And Darcy's actual words from the book:

"You are too generous to trifle with me.  If your feelings are still what they were last April, tell me so at once.  My affections and wishes are unchanged, but one word from you will silence me on this subject forever."

These comparisons bring up all kinds of thoughts--from how novels were written 200 years ago to dramatic license of screenwriters to the immediacy of dialogue, to showing vs. telling. 

Which version gives you chills?

Monday, February 14, 2011

Voting Opens Today for the Jane Austen Made Me Do It Short Story Contest

Welcome to my blog!  I am a historical romance writer journeying on the pathway to publication.  Today, the Jane Austen Made Me Do It Short Story Contest opens for voting.  It is sponsored by The Republic of Pemberley, a large site with a wealth of Austen information (which also includes full texts of all her novels), and editor Laurel Ann Nattress of   There are 84 total entries!  The popular vote to pick the top ten begins today.  Then, an editorial board will choose the winner, which will be published in a Jane Austen short story anthology to be published by Ballantine Books this fall.  So head over and check out all the stories--mine is #70, The Lost Portrait of Jane Austen.

Portraits of Jane Austen

In my short story, The Lost Portrait of Jane Austen, I imagined that an artist painted her a proper portrait.  But in real life, Jane Austen never sat for a formal portrait.   (In her family of 5 brothers and 1sister, all her brothers except her handicapped brother George had formal portraits.  Cassandra had a silhouette done.  This definitely reflects the place of women in those times, doesn't it?)

Jane's sister Cassandra did the famous pencil and watercolor sketch of her, below, around 1810 (Jane would have been 34 or 35).  It now resides in the National Portrait Gallery in London.   According to Jane biographer Claire Tomalin, this sketch was regarded as "inadequate and unflattering" by those who knew her.  But it is the only image we have of her that has been drawn from life.  People who knew Jane described Jane as having hazel eyes, round cheeks with high color, and curly hair.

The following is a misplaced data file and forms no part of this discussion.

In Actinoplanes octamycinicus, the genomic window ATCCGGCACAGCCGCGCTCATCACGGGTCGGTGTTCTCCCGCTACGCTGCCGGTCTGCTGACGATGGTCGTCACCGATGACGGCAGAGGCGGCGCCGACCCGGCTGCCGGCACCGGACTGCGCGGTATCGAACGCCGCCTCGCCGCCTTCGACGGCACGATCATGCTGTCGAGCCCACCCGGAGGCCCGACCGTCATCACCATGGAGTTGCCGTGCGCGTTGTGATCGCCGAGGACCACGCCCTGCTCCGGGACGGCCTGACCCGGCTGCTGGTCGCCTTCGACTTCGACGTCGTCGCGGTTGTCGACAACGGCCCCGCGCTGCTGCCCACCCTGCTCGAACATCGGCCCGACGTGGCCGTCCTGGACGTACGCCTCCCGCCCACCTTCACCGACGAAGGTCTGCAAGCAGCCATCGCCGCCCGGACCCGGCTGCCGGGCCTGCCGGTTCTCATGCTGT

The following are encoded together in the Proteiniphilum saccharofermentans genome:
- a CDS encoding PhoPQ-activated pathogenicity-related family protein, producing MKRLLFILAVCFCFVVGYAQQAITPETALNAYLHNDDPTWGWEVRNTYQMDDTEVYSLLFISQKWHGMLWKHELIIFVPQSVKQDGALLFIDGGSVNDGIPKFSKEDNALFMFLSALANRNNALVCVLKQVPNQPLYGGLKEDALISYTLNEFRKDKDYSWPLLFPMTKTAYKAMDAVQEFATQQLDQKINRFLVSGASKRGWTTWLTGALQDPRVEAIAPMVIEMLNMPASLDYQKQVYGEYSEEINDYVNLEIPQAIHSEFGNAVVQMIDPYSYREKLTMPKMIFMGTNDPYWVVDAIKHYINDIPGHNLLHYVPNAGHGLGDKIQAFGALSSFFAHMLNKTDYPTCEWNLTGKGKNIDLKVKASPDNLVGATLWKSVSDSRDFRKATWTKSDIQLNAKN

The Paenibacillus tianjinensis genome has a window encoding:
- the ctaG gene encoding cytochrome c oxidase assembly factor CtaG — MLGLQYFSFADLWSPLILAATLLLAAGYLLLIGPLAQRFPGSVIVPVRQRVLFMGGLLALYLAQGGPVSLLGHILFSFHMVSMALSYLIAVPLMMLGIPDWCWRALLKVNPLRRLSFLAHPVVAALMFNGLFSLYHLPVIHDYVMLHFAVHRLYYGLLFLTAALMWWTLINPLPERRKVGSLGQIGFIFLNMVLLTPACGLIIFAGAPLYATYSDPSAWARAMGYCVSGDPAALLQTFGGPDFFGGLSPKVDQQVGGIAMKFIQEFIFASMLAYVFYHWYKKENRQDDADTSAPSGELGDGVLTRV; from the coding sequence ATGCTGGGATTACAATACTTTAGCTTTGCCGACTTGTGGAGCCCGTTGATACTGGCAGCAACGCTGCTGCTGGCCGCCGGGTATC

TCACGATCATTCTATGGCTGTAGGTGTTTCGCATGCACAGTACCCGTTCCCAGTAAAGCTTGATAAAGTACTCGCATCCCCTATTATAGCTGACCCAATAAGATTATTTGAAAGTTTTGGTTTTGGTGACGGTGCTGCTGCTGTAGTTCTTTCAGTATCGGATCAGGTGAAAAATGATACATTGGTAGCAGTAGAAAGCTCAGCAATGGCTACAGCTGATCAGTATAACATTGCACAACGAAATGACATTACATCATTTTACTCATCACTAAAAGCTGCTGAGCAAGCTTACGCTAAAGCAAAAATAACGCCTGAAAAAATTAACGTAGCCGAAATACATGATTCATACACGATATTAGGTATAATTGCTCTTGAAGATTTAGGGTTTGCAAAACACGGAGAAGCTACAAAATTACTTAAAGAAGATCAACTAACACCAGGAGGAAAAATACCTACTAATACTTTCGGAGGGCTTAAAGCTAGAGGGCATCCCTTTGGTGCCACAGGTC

This unfinished sketch spawned every other portrait that has ever been painted of Jane.

A more flattering portrait based off of this sketch was commissioned by her family by a Mr. Andrews of Maidenhead, 1869, that is still owned by her family. (For reference, Jane died in 1817, so this was commissioned many years after her death.):

andrewswc.jpg (11693 bytes)

And here is a 1869 engraving, based off Mr. Andrews watercolor, used on the 1870 A Memoir of Jane Austen by her nephew Edward Austen-Leigh:

File:Jane Austen 1870.jpg

Here's one, based off the above engraving, which appeared on her biography by GE Mitton, 1905:

And then there's this one, called a "more sentimentalized Victorian version" of the above portrait:

This silhouette is owned by the National Portrait Gallery and was found in an old edition of Mansfield Park and inscribed with the words "L'aimable Jane.'"

Jane Austen, by Unknown artist, circa 1810-1815 - NPG  - © National Portrait Gallery, London

This pencil and watercolor sketch was found in the Prince Regent's librarian,  Rev. James Stanier Clarke's so called "Friendship Book," a personal album he kept of over a hundred drawings, verses, and autographs.  It is speculated to possibly be of Jane from the time she was invited to view the Prince Regent's library in 1815.  The book itself was sold at an estate sale to a used book dealer, and discovered in his shop in 1955.  You can read a scholarly article about it here.

And there you have it.  Makes you appreciate digital photography, doesn't it!!!

If you're interested, see more information at The Jane Austen Society of Australia,, and the National Portrait Gallery.